We hadn't gotten very much further down the road when we passed through the lovely seaside town of Pioppi, which featured a shady park with seats overlooking the water. Time for lunch! Our standard midday meal (bread, butter, deli meat, cheese, chocolate) was removed from our panniers and spread out on one of the benches. While we ate, we silently enjoyed the view:
Old men slowly ambled along, looking at the sea and keeping an eye on the young man fixing fishing nets down on the beach below.
Enthralled by the views of the sparkling sea and feeling very relaxed, Tyler decided cycling could wait a bit and took out the laptop to finish some programming that had been cut short earlier. What was meant to be a quick lunch break ended up lasting well over an hour. I tried to knit but I only managed to complete two rows before giving in and staring at the hypnotizing in and out rush of the waves in front of me. Finally, rousing ourselves from a meditative food and view-induced dream-like state, we forced ourselves to leave, thinking we should probably do some riding today!
We continued on our ever undulating path, slowly up mountains and then swiftly coasting down towards the ever-present sea. Terraced groves of olive trees lined the road; huge red and green nets were strung between the trunk of each tree to collect the falling fruits. I always wondered how they harvested olives, unable to imagine they picked each little one off the tree by hand!
Our idyllic day was almost brought to a screeching halt when we were suddenly faced with a ridiculously steep road that never seemed to end. Pedaling was out of the question and so we hopped off and began to push up perhaps the steepest climb we've encountered on our journey to date.
Thankfully I spotted a lovely public (but deserted) park off the side of the road. Inside the rustic fenced-in area amid gorgeously wizened, gnarly olive trees, lay a childrens' playground, a gazebo, a water fountain, garbage cans, and lots of space to make a home in. Though we'd only cycled 35 kilometers, I made the executive decision—we were staying and would tackle the rest of the hill tomorrow.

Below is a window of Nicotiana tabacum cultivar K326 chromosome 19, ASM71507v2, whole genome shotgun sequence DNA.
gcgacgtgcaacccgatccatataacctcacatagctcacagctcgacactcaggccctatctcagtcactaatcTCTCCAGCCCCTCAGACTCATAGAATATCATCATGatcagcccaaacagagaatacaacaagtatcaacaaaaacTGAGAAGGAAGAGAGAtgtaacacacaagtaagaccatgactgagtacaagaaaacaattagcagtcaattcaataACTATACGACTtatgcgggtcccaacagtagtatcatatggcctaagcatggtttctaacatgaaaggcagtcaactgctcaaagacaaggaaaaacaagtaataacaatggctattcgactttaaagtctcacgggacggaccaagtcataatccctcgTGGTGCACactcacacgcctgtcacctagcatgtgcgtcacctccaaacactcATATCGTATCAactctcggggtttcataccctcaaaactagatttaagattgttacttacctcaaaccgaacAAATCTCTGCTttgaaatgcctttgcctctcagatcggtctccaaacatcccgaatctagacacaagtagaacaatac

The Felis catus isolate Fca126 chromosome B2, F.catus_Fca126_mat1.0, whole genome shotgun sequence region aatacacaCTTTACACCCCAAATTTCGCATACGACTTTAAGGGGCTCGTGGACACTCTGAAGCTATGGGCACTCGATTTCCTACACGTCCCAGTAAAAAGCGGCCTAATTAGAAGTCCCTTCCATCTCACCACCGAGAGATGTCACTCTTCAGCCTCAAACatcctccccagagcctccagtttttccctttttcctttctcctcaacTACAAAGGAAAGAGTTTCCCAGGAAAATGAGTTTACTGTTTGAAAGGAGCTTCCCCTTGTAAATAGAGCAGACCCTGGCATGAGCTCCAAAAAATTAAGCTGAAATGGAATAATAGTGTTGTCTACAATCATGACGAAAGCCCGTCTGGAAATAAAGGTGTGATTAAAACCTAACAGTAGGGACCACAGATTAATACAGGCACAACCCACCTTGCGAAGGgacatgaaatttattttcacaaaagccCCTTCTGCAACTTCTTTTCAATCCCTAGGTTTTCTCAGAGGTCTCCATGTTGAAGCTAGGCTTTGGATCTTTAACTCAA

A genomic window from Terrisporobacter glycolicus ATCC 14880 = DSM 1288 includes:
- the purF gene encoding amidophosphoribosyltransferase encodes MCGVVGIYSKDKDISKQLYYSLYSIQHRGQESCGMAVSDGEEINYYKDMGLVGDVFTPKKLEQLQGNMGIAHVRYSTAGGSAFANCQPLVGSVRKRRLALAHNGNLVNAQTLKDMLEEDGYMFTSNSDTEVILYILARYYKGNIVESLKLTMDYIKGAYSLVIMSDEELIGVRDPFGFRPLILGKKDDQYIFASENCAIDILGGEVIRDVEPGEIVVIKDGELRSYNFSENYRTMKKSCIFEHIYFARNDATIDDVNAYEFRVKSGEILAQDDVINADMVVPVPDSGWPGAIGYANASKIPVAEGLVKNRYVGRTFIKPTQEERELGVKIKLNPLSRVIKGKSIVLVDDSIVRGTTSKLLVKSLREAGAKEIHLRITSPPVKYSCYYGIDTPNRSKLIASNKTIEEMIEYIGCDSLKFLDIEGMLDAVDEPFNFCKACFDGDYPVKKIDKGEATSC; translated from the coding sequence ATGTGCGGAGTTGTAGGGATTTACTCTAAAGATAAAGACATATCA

I set up camp overlooking olive groves and the sea far below and Tyler got back to work (again!) at a picnic table. I cooked dinner on a low brick wall, amazed by how much easier life is when you have seats, a table, shelves to put things on, a garbage can at the ready and source of water just a few meters away. Luxury!
While noodles became tender in a pot of boiling water, I chopped our free eggplants into tiny little cubes, along with a red bell pepper and an onion. I minced a clove of garlic, and added it to the veggie-filled pan with salt, pepper, chili pepper, tomato paste, and olive oil. The resulting dish was a delicious and healthy vegetable pasta, which I served with the last of our buffalo mozzarella and some cured olives.
By the time all was consumed and cleaned, it was dark and ccccold so we snuggled up in our tent and watched an episode of the Sopranos. A lovely end to a relaxing day.